Everything that is absurd in comic books is thrust rudely into the spotlight here, making it the most pathetic display of spandex and hyperbole imaginable by man and dog. What makes the motor hum in this book is also what underscores its tragedy: superheroes only really work anymore if you make fun of them. And when fun is poked with such vim and whimsy as this, it makes you almost glad that the age of capes and cowls has come to an end.

Monday, July 23, 2007

Where have all the heroes gone?

The seventies era was the beginning of the end for popular sequential art, ushering in a revitalised sense of page layout and story design that had its roots in the sixties and would see its final decline in the mid-eighties with such classics as Watchmen and The Dark Knight Returns. Comic book illustrators and writers like Jim Starlin, Steve Englehart and Steve Gerber brought ingenuity and vitality to seventies comic books that would spark a later revolution in independent publishers and cultivate some of the finest examples of the form. Yet rather than creating a sustainable model, the work done by imaginative and greatly talented artists would give way from mythic storytelling to commercial interest and bankrupt editorial meddling.

Marvel Comics Group produced groundbreaking titles in the seventies, like Jim Starlin's Warlock featuring a man struggling to find a nonviolent path to save his soul, and Steve Gerber's Howard the Duck with its eponymous hero navigating the joys and pratfalls of modern living. Steve Englehart's run on Captain America is probably the heaviest hitting of the three, translating the Nixon years into comic book form; the "star-spangled" hero confronts dark truths about his nation's political heart and has to decide what the American Dream truly is. These pioneers laid the groundwork for later serious books created by other artists in the eighties: Baron and Rude's Nexus, for example, in which the question of justice is thoroughly explored, or Dave Sim's Cerebus, an evolving experiment of the boundaries of comic book storytelling. Then along came Frank Miller and Alan Moore.

This pair of deeply gifted artists transformed the comic book landscape in ways that have been duly noted by aficionados and scholars. Moore's Watchmen is an epitaph for superheroes, at the same time utilising literary techniques to explore human nature. Miller displays similar literary virtuosity in The Dark Knight Returns but wraps it in pulp mannerisms and vigilante justice. Taken on their own these seem natural and even necessary progressions of sequential art, developed out of the hard pioneering work of their predecessors. Yet one has only to look at where comic books have gone from there to see that the form has degenerated and now is a pale reflection of what was.

What you see in the seventies and early eighties is evolution; what follows is regression of the form and a softening of what defines it, to the extent that comic books now resemble tv shows and movies and video games. (The style of comic book storytelling is also true in the inverse, as we can see in the huge popularity of Spider Man at the box office and shows like Heroes on tv.)
What's changed? In short, comics are no longer about mythic storytelling.

The grounding Moore and Miller used for their opuses was an old innovation: give spandex wearers real hangups and conflicts. Stan Lee introduced this style in the early sixties with his coterie of illustrators at Marvel, the "House of Ideas" as was, yet never strayed from putting characters into situations way beyond the pale of human experience. Like protosuperheroes from antiquity Gilgamesh, Beowulf, Samson and Odysseus, the House of Ideas gave us Spider Man and the Fantastic Four, humans with special gifts faced with epic challenges. These challenges developed beyond simple struggles of good versus evil, setting the stage for the more significant questions of the seventies stripe of hero. Yet even as Warlock and Howard the Duck strain against boundaries that we mere mortals can relate to, still they are part of narratives culled from a dizzy, cosmic scope, a factor unique to comics and woefully absent as of late.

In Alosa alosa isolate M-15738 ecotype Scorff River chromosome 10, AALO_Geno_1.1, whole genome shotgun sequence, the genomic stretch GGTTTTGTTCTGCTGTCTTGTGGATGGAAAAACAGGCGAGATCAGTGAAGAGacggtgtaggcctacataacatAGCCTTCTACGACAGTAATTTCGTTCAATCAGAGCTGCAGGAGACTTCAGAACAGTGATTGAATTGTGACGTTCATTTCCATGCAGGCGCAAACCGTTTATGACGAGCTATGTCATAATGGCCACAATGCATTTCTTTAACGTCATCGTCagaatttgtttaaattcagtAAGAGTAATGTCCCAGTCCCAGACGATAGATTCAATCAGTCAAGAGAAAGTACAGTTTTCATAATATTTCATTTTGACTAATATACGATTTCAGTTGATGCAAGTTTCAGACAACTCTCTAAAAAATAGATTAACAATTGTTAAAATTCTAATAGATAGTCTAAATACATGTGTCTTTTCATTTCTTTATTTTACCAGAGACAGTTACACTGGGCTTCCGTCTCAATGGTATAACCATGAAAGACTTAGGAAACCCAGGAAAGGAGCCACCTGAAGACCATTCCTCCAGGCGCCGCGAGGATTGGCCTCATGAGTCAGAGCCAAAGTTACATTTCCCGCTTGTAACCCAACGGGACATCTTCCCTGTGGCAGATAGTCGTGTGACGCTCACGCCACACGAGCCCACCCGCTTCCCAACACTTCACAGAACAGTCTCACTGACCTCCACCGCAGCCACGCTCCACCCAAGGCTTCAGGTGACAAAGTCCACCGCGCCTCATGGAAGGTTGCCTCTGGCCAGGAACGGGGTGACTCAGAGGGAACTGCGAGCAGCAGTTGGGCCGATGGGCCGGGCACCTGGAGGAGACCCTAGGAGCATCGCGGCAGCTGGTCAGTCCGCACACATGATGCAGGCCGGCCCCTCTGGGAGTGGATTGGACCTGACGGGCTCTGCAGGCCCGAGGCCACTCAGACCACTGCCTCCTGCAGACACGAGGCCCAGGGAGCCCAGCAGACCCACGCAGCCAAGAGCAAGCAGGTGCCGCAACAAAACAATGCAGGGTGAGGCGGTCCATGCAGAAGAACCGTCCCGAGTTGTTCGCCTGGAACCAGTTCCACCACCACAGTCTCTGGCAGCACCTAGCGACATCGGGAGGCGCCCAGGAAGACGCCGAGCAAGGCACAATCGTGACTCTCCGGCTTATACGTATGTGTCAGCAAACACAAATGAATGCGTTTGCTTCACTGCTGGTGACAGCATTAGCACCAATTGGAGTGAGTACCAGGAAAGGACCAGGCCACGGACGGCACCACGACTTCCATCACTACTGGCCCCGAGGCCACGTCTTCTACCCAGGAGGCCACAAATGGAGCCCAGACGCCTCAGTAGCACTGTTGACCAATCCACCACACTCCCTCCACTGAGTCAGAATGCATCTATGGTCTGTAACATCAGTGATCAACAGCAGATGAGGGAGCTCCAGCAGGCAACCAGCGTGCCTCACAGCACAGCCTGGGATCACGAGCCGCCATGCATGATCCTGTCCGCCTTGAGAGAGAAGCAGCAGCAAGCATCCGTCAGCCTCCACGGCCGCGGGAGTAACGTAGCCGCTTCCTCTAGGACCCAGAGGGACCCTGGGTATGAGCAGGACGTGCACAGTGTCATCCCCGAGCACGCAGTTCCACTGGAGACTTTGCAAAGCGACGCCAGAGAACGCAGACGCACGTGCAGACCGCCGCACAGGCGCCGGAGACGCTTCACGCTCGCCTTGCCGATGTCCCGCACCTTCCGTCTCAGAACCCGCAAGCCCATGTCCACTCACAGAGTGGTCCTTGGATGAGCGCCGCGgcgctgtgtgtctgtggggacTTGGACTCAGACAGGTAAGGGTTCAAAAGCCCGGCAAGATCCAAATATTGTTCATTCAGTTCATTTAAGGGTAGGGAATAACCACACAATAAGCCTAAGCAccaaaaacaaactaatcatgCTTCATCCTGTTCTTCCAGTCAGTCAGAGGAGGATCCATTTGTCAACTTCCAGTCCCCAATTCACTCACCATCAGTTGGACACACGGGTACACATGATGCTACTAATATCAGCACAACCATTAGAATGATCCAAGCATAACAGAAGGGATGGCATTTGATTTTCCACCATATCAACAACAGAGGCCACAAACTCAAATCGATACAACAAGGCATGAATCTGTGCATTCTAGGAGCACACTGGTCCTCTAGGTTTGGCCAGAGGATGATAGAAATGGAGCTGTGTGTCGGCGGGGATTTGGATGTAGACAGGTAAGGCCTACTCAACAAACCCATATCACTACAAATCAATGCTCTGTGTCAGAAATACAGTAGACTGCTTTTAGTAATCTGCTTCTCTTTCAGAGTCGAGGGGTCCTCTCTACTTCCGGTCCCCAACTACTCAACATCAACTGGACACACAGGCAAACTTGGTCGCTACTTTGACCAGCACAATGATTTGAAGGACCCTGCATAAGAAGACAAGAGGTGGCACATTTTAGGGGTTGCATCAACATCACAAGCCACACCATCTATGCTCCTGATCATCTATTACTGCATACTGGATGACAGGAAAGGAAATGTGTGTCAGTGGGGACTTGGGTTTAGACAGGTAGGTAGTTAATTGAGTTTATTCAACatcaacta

The kind of obstacles seen in comic books today run the gamut of dealing with pregnancy, teenagers on the run or, as in the case of Spidey, which close relation is going to be killed next. The potential for these obstacles to be part and parcel of more epic narrative is still there and intrinsic to the form, but it gives way for issue after issue of protracted discussion and emotional handwringing, highlighted by the occasional fisticuff with a villain who also happens to be burdened by mundane concerns: spandex wearers are so much like real people now that the grandeur is lost and they no longer possess the ur-capabilities of true mythical figures. The root of this development can be traced back to Miller and Moore.

I am not assigning blame to either of these men. I'm not part of the camp that takes Steven Spielberg to task for creating the first summer blockbuster (Jaws) and therefore enabled the profusion of superficial "tentpoles" that make up the bulk of Hollywood fare, and neither am I attempting to say Moore and Miller are responsible for the loss of mythmaking in comic books. What is closer to the truth is that reader expectations have changed and the dizzy pioneering of superheroes is more liable to simply give them nausea. Meanwhile the few books that do aspire to those old heights come off derivative and uninspired.

Meddling by increasingly influential stables of editors is also a big part of what has changed. Comic books now are more driven by top-down decision making, in which the home office tells creators what to do with licensed characters rather than creating an atmosphere in which bold ideas can take off and find expression. You can see a little of this in Grant Morrison's breathtaking and prolific output at DC Comics, but even then the fingerprints of editors are all over the pages stealing his thunder. Consequently the best comics to be found today are not about a staple diet of superheroes, rather you will find formal experimentation and reconstuction of old conceits leading the way. Morrison's graphic novel The Filth is a fine example of a new direction for comics, yet it is with a little sadness because a significant appeal to the book is its deconstruction of the spandex myth. Comic books, it seems, are no longer fertile ground for mythical narrative.


My friend Katy has become obsessed with all things 70's and recently started a blog to honor this new phase. As I am also a fan of the "brown era", I can only heartily recommend you check it out. There's a convenient link just to the right of your screen!

Saturday, July 21, 2007

Is this you? Is it me?

Now you can make your own Simpsons avatar at: It's fun!

Tuesday, July 17, 2007

Mother of All Rubber Duckies